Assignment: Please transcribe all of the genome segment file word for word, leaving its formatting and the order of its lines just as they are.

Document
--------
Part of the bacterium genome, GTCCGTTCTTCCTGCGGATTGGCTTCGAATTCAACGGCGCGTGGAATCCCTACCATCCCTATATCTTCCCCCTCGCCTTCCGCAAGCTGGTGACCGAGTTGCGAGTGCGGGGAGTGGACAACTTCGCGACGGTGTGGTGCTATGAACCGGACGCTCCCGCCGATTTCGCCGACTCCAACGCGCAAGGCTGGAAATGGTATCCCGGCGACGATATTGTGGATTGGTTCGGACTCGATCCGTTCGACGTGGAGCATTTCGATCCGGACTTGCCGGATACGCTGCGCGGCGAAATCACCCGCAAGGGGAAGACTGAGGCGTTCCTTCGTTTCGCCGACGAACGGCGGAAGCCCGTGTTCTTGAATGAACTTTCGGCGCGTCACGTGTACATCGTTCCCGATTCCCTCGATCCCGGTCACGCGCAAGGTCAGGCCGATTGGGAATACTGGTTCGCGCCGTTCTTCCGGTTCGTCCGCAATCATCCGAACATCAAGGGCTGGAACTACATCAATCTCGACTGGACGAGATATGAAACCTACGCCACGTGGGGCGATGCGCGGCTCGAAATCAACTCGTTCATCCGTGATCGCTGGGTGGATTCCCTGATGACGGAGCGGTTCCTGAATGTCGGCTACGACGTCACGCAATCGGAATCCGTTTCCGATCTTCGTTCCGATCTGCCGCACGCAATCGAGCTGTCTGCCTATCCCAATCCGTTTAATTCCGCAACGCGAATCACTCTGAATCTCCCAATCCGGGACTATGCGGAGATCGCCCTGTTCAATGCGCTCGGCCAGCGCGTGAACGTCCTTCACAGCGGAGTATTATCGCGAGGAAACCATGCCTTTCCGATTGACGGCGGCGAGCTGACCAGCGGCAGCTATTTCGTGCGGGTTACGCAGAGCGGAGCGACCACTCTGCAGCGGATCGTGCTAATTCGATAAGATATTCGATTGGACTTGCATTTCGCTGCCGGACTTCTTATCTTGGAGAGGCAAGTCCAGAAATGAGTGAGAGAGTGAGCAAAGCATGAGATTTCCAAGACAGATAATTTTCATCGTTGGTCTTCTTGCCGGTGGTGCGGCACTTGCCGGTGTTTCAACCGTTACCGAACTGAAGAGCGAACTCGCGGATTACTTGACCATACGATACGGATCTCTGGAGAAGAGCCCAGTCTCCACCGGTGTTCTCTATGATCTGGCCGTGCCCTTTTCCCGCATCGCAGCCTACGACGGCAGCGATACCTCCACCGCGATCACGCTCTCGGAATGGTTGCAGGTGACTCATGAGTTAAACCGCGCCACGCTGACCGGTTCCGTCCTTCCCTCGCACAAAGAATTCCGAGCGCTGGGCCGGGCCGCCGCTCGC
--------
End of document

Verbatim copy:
Part of the bacterium genome, GTCCGTTCTTCCTGCGGATTGGCTTCGAATTCAACGGCGCGTGGAATCCCTACCATCCCTATATCTTCCCCCTCGCCTTCCGCAAGCTGGTGACCGAGTTGCGAGTGCGGGGAGTGGACAACTTCGCGACGGTGTGGTGCTATGAACCGGACGCTCCCGCCGATTTCGCCGACTCCAACGCGCAAGGCTGGAAATGGTATCCCGGCGACGATATTGTGGATTGGTTCGGACTCGATCCGTTCGACGTGGAGCATTTCGATCCGGACTTGCCGGATACGCTGCGCGGCGAAATCACCCGCAAGGGGAAGACTGAGGCGTTCCTTCGTTTCGCCGACGAACGGCGGAAGCCCGTGTTCTTGAATGAACTTTCGGCGCGTCACGTGTACATCGTTCCCGATTCCCTCGATCCCGGTCACGCGCAAGGTCAGGCCGATTGGGAATACTGGTTCGCGCCGTTCTTCCGGTTCGTCCGCAATCATCCGAACATCAAGGGCTGGAACTACATCAATCTCGACTGGACGAGATATGAAACCTACGCCACGTGGGGCGATGCGCGGCTCGAAATCAACTCGTTCATCCGTGATCGCTGGGTGGATTCCCTGATGACGGAGCGGTTCCTGAATGTCGGCTACGACGTCACGCAATCGGAATCCGTTTCCGATCTTCGTTCCGATCTGCCGCACGCAATCGAGCTGTCTGCCTATCCCAATCCGTTTAATTCCGCAACGCGAATCACTCTGAATCTCCCAATCCGGGACTATGCGGAGATCGCCCTGTTCAATGCGCTCGGCCAGCGCGTGAACGTCCTTCACAGCGGAGTATTATCGCGAGGAAACCATGCCTTTCCGATTGACGGCGGCGAGCTGACCAGCGGCAGCTATTTCGTGCGGGTTACGCAGAGCGGAGCGACCACTCTGCAGCGGATCGTGCTAATTCGATAAGATATTCGATTGGACTTGCATTTCGCTGCCGGACTTCTTATCTTGGAGAGGCAAGTCCAGAAATGAGTGAGAGAGTGAGCAAAGCATGAGATTTCCAAGACAGATAATTTTCATCGTTGGTCTTCTTGCCGGTGGTGCGGCACTTGCCGGTGTTTCAACCGTTACCGAACTGAAGAGCGAACTCGCGGATTACTTGACCATACGATACGGATCTCTGGAGAAGAGCCCAGTCTCCACCGGTGTTCTCTATGATCTGGCCGTGCCCTTTTCCCGCATCGCAGCCTACGACGGCAGCGATACCTCCACCGCGATCACGCTCTCGGAATGGTTGCAGGTGACTCATGAGTTAAACCGCGCCACGCTGACCGGTTCCGTCCTTCCCTCGCACAAAGAATTCCGAGCGCTGGGCCGGGCCGCCGCTCGC